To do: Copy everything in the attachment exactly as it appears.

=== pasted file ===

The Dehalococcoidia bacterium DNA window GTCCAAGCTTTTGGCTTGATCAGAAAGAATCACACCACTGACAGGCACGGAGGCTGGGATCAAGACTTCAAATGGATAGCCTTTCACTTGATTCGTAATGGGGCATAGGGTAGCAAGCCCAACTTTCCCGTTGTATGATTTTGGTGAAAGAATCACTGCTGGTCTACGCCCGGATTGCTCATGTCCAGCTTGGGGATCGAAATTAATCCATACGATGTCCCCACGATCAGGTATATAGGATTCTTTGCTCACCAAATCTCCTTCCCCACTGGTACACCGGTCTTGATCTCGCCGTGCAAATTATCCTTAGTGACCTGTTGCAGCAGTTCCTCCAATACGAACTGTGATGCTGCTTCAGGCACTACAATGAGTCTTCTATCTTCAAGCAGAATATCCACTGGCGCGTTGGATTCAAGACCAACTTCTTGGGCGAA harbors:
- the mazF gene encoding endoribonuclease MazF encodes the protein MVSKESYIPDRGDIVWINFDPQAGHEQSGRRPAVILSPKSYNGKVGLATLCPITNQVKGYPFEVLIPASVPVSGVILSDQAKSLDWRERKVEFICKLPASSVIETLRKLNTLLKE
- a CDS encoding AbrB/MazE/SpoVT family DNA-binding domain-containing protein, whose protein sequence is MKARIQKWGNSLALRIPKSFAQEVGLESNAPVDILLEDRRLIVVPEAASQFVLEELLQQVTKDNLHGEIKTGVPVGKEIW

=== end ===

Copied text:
The Dehalococcoidia bacterium DNA window GTCCAAGCTTTTGGCTTGATCAGAAAGAATCACACCACTGACAGGCACGGAGGCTGGGATCAAGACTTCAAATGGATAGCCTTTCACTTGATTCGTAATGGGGCATAGGGTAGCAAGCCCAACTTTCCCGTTGTATGATTTTGGTGAAAGAATCACTGCTGGTCTACGCCCGGATTGCTCATGTCCAGCTTGGGGATCGAAATTAATCCATACGATGTCCCCACGATCAGGTATATAGGATTCTTTGCTCACCAAATCTCCTTCCCCACTGGTACACCGGTCTTGATCTCGCCGTGCAAATTATCCTTAGTGACCTGTTGCAGCAGTTCCTCCAATACGAACTGTGATGCTGCTTCAGGCACTACAATGAGTCTTCTATCTTCAAGCAGAATATCCACTGGCGCGTTGGATTCAAGACCAACTTCTTGGGCGAA harbors:
- the mazF gene encoding endoribonuclease MazF encodes the protein MVSKESYIPDRGDIVWINFDPQAGHEQSGRRPAVILSPKSYNGKVGLATLCPITNQVKGYPFEVLIPASVPVSGVILSDQAKSLDWRERKVEFICKLPASSVIETLRKLNTLLKE
- a CDS encoding AbrB/MazE/SpoVT family DNA-binding domain-containing protein, whose protein sequence is MKARIQKWGNSLALRIPKSFAQEVGLESNAPVDILLEDRRLIVVPEAASQFVLEELLQQVTKDNLHGEIKTGVPVGKEIW